Representative government did not mature in Virginia and Massachusetts until after each was first settled. Legislative bodies emerged in both colonies out of the administrative apparatus of a business enterprise, but each proved sufficiently durable to continue functioning after the chartered company from which it sprang had expired. In neither colony was the government consciously fashioned after England’s parliamentary system of a popularly chosen House of Commons, a hereditary House of Lords, and the reigning monarch. Elected representatives in both Virginia and Massachusetts did not at first organize themselves into a separate chamber interacting with the other branches of government, but rather sat together with the governor and his appointive council, to whose agenda and judgment they generally deferred. Virginia’s legislature almost certainly continued to hold unicameral sessions until 1642, while the Massachusetts General Court became bicameral in 1644.

Democratically chosen assemblies emerged elsewhere in Anglo-America in a manner similar to developments in Virginia and Massachusetts. Rarely did the first sitting of any colony’s legislature occur until two years after its earliest settlers had arrived, while in Virginia, Plymouth, Rhode Island, New York, and Georgia, the opening sessions of their assemblies were not held until a decade or more after their founding. Most assemblies either evolved from corporate structures or were designed by proprietors given royal land grants to encourage overseas expansion, and many bore absolutely no resemblance to the British Parliament’s structure or manner of lawmaking. For example, the Fundamental Constitutions of Carolina (1669) envisioned a single-chamber parliament wherein the proprietors, commoners, and indigenous nobility a fanciful mix of landgraves, caciques, and manor lords sat together. Bills could only be drafted by the proprietors, however, and the role of commoners and nobles was limited to accepting or rejecting what was placed before them.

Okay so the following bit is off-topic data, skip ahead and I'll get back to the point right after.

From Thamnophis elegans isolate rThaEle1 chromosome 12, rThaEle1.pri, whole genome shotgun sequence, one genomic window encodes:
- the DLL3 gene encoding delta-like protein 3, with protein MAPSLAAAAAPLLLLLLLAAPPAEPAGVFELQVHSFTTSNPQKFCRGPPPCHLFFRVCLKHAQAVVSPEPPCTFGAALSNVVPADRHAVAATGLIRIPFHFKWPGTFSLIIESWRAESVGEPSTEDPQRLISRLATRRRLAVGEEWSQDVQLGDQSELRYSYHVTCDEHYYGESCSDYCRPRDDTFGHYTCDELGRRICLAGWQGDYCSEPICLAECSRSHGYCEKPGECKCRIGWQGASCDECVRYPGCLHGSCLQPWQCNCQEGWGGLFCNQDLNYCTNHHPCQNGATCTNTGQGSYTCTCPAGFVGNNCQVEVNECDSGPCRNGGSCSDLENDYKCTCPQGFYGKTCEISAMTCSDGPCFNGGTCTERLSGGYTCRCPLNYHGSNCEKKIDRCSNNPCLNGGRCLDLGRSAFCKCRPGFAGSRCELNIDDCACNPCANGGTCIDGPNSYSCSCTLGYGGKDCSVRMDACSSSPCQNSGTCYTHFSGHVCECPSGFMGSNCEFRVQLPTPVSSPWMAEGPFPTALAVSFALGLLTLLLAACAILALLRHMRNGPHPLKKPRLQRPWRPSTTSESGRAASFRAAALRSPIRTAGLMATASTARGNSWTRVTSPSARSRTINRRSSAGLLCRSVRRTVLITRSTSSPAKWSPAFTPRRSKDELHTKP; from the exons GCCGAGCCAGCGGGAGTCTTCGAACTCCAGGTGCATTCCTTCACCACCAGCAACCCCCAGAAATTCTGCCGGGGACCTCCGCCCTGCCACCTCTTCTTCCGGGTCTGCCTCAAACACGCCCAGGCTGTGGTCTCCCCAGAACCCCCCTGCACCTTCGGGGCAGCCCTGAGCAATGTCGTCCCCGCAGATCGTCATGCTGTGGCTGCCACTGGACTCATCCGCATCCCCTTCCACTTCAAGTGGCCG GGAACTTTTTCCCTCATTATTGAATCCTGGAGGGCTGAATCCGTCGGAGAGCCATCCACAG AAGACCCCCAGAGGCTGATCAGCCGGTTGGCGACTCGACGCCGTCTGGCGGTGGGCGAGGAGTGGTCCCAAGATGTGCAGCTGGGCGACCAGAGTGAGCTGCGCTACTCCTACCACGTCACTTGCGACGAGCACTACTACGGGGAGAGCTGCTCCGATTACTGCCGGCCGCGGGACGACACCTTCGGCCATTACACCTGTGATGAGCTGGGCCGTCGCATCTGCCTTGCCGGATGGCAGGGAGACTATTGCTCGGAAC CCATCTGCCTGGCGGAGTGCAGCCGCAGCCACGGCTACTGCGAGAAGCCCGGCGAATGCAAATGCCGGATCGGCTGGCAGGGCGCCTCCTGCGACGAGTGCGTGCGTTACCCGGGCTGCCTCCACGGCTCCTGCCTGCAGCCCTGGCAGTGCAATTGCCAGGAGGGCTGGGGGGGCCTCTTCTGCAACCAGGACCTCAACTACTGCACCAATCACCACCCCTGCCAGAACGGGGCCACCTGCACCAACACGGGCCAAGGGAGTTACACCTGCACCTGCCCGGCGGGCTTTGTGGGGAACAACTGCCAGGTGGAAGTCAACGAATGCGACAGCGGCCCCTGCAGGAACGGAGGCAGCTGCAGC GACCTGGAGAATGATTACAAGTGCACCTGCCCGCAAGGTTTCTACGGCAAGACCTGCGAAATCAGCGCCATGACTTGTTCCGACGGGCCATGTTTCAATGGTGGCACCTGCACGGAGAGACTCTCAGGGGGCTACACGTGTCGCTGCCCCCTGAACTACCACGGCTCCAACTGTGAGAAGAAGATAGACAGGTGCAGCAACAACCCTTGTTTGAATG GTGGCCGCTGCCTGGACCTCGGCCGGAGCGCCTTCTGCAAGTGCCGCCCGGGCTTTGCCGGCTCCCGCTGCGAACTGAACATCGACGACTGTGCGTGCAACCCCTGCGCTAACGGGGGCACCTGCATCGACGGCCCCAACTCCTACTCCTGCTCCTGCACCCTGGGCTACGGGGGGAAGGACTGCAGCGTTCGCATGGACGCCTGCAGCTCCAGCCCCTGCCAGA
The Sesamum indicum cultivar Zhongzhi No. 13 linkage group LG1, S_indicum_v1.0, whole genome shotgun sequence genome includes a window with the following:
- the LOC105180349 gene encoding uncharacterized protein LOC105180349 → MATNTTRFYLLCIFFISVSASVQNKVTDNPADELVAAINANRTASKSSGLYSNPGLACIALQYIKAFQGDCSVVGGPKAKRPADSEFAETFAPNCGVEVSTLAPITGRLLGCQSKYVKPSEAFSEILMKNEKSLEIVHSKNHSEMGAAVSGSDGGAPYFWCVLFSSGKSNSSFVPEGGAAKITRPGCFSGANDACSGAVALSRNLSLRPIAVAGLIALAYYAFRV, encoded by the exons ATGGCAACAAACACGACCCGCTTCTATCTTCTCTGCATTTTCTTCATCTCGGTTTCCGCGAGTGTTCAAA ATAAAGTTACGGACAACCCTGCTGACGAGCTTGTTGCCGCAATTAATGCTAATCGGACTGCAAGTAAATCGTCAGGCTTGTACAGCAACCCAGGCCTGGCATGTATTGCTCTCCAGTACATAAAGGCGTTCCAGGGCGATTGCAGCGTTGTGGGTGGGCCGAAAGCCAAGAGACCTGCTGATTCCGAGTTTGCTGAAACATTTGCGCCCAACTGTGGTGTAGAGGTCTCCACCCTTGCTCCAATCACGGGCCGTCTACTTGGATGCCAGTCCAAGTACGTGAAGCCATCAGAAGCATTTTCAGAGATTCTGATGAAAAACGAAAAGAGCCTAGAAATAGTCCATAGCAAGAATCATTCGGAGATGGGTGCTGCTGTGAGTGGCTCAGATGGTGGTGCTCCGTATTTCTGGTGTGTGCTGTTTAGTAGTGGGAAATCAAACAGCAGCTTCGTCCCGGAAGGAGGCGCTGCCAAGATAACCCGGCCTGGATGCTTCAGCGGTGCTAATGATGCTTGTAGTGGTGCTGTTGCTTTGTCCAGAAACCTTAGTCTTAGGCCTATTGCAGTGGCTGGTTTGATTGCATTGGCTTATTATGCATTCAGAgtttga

Most colonies required about two decades for legislative government to establish continuity and mature into bicameral institutions. As in Virginia and Massachusetts, elected representatives initially met in joint sessions with the governor and his council, and they routinely acted in a judicial capacity on an ad hoc basis. No assembly attempted to base representation upon districts of equal populations (along lines of the modern concept of one man, one vote); instead, members were apportioned among various units of local government at a fixed ratio (usually two for each county, town, or parish). Colonial assemblies developed in most respects along parallel lines after 1690. Despite their varied origins, Anglo-American governments ultimately came to resemble Great Britain’s bicameral legislative system, in which bills required approval by both a popularly chosen assembly and an appointive governor’s council, save for a few exceptions: Pennsylvania’s legislature was unicameral since its council could not reject acts passed by the lower house, while in the de facto republics of Rhode Island and Connecticut, both houses of the legislature were elected by voters. In the royal colonies, especially where the chief executive was a Crown official, it was natural for Americans to see their governments as little Parliaments and to idealize them as having inherited the full panoply of constitutional rights and liberties won during the long struggle since Magna Carta to secure the rights of Englishmen.